Americans Want to Toss Adorable Gay Penguin Tale on Banned-Book Pyre

And Tango Makes Three

As a taxpaying American citizen, you are entitled to write your local public or school library and formally request that they remove a book from their shelves. They don't have to listen to you, but they often report these requests to the American Library Association, which publishes an annual list of the books that got the most people up in arms. And apparently, people don't want their children reading about gay penguins.

And Tango Makes Three, the heartwarming true tale of two male penguins in the Central Park Zoo that adopt an abandoned egg and then raise the baby penguin, is the book that is most often challenged by parents for its positive depictions of gay (avian) lifestyles. And school districts around the country have removed it from their shelves in response to many of those challenges.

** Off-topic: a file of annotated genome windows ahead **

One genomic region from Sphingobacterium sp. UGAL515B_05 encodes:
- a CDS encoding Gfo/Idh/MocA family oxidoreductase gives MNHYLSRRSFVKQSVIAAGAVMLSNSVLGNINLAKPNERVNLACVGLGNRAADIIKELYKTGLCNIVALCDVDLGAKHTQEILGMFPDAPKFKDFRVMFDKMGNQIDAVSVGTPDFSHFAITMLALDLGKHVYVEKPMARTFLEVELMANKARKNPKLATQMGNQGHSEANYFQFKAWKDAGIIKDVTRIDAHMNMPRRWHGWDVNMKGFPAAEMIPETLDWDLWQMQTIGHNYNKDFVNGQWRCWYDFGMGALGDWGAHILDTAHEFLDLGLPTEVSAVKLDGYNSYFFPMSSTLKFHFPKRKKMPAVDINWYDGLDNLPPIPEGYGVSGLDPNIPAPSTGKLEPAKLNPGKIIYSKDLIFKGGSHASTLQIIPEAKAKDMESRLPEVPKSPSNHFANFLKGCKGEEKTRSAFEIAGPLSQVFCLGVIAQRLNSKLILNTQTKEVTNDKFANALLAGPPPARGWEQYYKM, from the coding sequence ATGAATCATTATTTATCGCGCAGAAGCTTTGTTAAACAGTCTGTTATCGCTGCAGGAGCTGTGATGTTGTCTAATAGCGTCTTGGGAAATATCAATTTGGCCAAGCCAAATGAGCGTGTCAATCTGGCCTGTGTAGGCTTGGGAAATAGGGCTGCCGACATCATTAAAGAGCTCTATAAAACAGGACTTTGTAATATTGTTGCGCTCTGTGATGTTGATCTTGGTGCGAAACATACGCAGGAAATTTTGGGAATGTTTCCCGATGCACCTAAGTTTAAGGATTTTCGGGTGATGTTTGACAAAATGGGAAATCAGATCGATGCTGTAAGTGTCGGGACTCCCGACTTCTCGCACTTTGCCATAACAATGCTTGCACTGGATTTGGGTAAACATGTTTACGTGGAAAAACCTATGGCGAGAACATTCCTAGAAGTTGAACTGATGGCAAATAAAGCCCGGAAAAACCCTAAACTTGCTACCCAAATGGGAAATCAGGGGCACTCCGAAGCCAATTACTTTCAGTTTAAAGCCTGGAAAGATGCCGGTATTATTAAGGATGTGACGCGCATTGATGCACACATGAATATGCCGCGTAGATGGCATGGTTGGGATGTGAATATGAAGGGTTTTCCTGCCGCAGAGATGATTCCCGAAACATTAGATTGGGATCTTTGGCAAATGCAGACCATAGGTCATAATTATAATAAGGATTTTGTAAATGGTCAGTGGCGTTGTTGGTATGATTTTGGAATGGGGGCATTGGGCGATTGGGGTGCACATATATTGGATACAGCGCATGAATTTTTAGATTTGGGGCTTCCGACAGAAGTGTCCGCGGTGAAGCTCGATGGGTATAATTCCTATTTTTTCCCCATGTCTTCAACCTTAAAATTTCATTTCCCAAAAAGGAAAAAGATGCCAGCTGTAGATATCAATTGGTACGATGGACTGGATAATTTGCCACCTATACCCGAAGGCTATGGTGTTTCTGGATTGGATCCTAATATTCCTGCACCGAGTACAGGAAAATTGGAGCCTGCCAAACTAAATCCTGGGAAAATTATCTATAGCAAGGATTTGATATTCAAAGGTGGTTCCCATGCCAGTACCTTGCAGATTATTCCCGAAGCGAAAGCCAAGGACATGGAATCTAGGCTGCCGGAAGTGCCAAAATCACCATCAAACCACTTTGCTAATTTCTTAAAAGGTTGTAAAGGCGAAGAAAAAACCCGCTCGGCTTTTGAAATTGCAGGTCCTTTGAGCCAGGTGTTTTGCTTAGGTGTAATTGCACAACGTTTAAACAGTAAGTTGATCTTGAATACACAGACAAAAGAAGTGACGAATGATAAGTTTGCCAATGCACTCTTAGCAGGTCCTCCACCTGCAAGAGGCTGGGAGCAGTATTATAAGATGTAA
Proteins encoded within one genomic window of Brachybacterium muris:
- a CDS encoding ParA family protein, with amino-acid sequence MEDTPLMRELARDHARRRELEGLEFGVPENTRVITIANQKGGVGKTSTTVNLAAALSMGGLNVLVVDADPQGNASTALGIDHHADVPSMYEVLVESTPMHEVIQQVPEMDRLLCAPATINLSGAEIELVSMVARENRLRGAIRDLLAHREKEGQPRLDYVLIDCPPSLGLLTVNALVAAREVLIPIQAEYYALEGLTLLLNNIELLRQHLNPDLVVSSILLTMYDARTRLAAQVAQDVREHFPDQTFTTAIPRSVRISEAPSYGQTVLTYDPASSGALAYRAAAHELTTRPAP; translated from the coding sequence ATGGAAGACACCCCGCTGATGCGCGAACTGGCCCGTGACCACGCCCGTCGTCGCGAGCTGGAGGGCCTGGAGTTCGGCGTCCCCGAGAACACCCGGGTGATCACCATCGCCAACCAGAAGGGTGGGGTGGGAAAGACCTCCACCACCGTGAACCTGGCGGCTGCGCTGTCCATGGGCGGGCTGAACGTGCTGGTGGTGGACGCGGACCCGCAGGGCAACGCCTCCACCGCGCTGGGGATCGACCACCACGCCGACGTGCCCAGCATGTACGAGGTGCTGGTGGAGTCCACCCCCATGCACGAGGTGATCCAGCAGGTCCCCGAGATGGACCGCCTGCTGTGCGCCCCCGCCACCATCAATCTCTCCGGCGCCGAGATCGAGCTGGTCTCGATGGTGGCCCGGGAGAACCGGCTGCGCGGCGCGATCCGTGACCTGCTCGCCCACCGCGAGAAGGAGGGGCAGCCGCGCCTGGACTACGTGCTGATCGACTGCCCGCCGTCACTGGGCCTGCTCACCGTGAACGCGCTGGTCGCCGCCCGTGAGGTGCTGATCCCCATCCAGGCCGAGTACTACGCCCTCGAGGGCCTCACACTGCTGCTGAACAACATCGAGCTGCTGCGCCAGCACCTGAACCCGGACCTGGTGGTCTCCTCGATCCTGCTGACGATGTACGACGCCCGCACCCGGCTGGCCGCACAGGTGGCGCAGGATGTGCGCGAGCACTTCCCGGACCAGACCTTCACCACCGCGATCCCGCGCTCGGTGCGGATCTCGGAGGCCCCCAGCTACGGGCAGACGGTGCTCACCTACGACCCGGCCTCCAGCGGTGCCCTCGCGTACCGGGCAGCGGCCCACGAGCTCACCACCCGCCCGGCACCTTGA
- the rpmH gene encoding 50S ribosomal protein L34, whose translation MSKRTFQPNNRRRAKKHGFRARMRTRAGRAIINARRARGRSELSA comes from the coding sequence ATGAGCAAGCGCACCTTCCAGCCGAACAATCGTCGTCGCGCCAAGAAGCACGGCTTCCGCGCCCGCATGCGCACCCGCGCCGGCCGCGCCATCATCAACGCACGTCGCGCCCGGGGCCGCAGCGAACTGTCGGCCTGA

The Twilight books, which glorify the occult, also come up for targeting, as does the major hit The Hunger Games, which is both violent and sexual, and therefore, is also incredibly popular. Barbara Ehrenreich's seminal Nickeled and Dimed also makes the list, though "forcing Americans to confront incredible inequality inherent in the system" is not why. Instead it's drug use and bad language.

The irony is thickest at the number three selection on the list, Brave New World, which was cited for "Insensitivity, Offensive Language, Racism, Sexually Explicit." If you recall your Huxley, you'll remember that the word "Shakespeare" is banned in the World State. Do the people know that they're asking to ban a book about the danger of a society that bans books?

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